This year, more than three billion people will visit a social network at least once a month. If you want to capture your share of that audience, keeping up with the latest social media trends is essential.
“But social media is nothing but memes and political arguments, isn’t it?” Well, it is that, for sure. But it’s also a vast world that extends far beyond those kinds of things. I’m assuming your business has an active presence on social media, so you already know there’s more to it.
But if you’re not convinced of its value, consider this. More than half of all social media users visit a social platform first when looking for new brands and products.
That turns a lot of traditional beliefs about social media marketing on their heads. It means that before we consult a website for product information, more than half of us consult social media. Trust is the motivating factor behind that behavior.
In a minute, we’ll talk about who people trust when it comes to social media. But whatever the cause, as a marketer, you have to adapt to the effect.
Here are 11 social media trends that will figure prominently in 2020.
Using video in social media advertising is nothing new. What is new—what’s perpetually new—is the exponential increase in bandwidth available to most of us. That available bandwidth is why video will remain one of the most potent forms of social content you can use.
Our friends at Cisco tell us that in less than two years, 82% of all online content will be video. Think about that for a minute. It’s an almost unbelievable statistic, and it tells savvy marketers that it’s time to create better video.
The days when a video, any video, was a novelty that attracted attention on social media are over. It’s time to be more clever, more engaging, and whenever possible, more amazing.
When the majority of online content is video, your social media followers will need that little something extra that will inspire them to comment, like, and share.
Look for personalized videos to become more prominent in social media marketing. It’s video content that is customizable and relevant to a particular segment of your customers.
Facebook and Instagram already encourage brands to produce personalized video content with Story Ads. Even Twitter is on top of this trend with its offering of six-second video ads.
2. User-Generated Content
To some degree, “Influencers” are losing the public’s trust. There are a lot of reasons for that. Many influencer posts are similar or have become obvious advertisements. That perception cuts away at the foundation of what made influencer advertising effective.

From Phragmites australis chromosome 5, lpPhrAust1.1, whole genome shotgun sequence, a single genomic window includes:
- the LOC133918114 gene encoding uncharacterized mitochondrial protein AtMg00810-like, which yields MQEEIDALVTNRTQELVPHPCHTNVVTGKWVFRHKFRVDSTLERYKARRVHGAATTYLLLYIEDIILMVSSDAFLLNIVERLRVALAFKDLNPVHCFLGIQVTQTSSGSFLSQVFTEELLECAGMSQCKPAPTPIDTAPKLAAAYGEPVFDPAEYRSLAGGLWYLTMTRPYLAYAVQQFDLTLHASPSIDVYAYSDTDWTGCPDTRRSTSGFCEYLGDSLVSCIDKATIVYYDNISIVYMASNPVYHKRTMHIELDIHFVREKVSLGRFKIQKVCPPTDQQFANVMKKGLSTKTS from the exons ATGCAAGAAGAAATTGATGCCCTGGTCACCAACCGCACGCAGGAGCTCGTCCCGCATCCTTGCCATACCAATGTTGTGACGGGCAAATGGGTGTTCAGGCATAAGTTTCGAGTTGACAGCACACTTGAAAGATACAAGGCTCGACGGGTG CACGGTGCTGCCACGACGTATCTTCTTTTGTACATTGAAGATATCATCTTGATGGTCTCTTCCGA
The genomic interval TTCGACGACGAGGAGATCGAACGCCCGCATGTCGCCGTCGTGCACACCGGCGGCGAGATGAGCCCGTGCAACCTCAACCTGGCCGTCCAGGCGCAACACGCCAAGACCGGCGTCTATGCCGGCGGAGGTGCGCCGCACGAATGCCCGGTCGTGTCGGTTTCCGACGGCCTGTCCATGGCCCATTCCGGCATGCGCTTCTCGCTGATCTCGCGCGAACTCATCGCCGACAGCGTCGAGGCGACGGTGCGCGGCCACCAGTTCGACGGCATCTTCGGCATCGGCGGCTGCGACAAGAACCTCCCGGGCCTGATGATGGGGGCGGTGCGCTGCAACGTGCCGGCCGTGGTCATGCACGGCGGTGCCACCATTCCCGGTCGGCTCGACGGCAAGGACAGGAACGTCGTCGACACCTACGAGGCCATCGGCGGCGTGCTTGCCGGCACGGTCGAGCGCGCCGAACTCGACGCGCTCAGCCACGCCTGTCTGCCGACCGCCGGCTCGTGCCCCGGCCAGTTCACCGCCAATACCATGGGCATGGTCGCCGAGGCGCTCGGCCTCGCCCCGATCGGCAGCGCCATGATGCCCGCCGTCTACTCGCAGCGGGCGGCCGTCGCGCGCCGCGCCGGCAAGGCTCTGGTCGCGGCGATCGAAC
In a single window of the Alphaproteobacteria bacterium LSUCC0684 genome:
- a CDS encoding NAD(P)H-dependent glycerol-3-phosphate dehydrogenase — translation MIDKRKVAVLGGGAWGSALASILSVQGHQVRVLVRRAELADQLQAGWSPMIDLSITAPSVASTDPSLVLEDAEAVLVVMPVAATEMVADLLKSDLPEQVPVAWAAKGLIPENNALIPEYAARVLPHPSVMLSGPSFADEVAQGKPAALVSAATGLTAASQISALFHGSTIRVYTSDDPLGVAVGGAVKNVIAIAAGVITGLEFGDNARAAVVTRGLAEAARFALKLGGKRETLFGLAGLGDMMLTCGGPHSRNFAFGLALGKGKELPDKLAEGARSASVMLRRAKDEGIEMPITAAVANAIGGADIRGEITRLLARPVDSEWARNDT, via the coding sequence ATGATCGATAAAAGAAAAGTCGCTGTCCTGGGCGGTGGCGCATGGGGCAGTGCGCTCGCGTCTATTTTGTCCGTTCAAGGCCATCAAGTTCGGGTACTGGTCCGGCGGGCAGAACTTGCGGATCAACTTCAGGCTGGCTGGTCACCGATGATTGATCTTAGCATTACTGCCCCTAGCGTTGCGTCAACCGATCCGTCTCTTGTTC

And you can add to the mix fake influencers and other influencer fraud, which is, surprisingly, a thing. It’s no surprise that big name, big money influencers are on the decline.
User-generated content like customer reviews and mentions provide a level of trust that the product is legit and desirable. Today’s customers are skeptical. They want feedback from real people before they decide to buy. And the feedback has to be genuine.
Another effective form of user-generated content is mentions and hashtags. Today’s online consumer will happily use hashtags and language suggested by brands. Pair those hashtags with customer photos and reviews, and you’ve got unimpeachable social proof.
3. Social Listening
So user-generated content is essential, but how can you find more of it?
Well, you can give Social listening a try.
In it’s most basic form, social listening is simply searching out mentions of your brand or product. Some applications and services can make your social listening much more effective.
Social listening helps you find people who are talking about your product. If that talk is positive, great. If it isn’t, social listening helps with reputation management. When you see a negative comment, address it. Fix the problem. That helps negate the criticism and builds trust.
You can also use it to check up on what’s being said about your competition. Reading the conversations and doing a bit of sentiment analysis can inform your strategy when it comes to competitors.
Taco Bell’s Twitter presence is a prime example of social listening in action. They retweet positive mentions, interact with users in a non-promotional way, and they also have a dedicated support Twitter account (more on that below).
I know what you’re thinking. Taco Bell?! What could I learn from them about social listening?” Quite a bit, actually. It’s worth noting that Fast Company ranks Taco Bell as one of the most innovative social media companies.
4. Instagram Shoppable Posts
They’ve been around since 2018, so why am I listing Shoppable Posts among social media trends of 2020? Because they are underutilized. I don’t see a lot of smaller brands exploiting the technology, and that’s likely to change.
If you don’t know what Instagram Shoppable Posts are, here’s what they look like.
- A small shopping bag icon appears in the corner of the picture.
- Clicking anywhere in the image brings up further links.
- Clicking the shopping bag icon takes you to an ordering link.
Receive orders directly from Instagram posts? Yes, please!
The reason they may be underutilized is setting it up is an involved process. Not only that, but your business also has to be approved by Instagram to get the ability to make Shoppable Posts.
You have to create a Facebook Catalog in the Facebook Business Manager and a Shop on Facebook. Then you connect your shop to your Instagram Business Account. After all that, you can activate the Shop tab on your Instagram profile.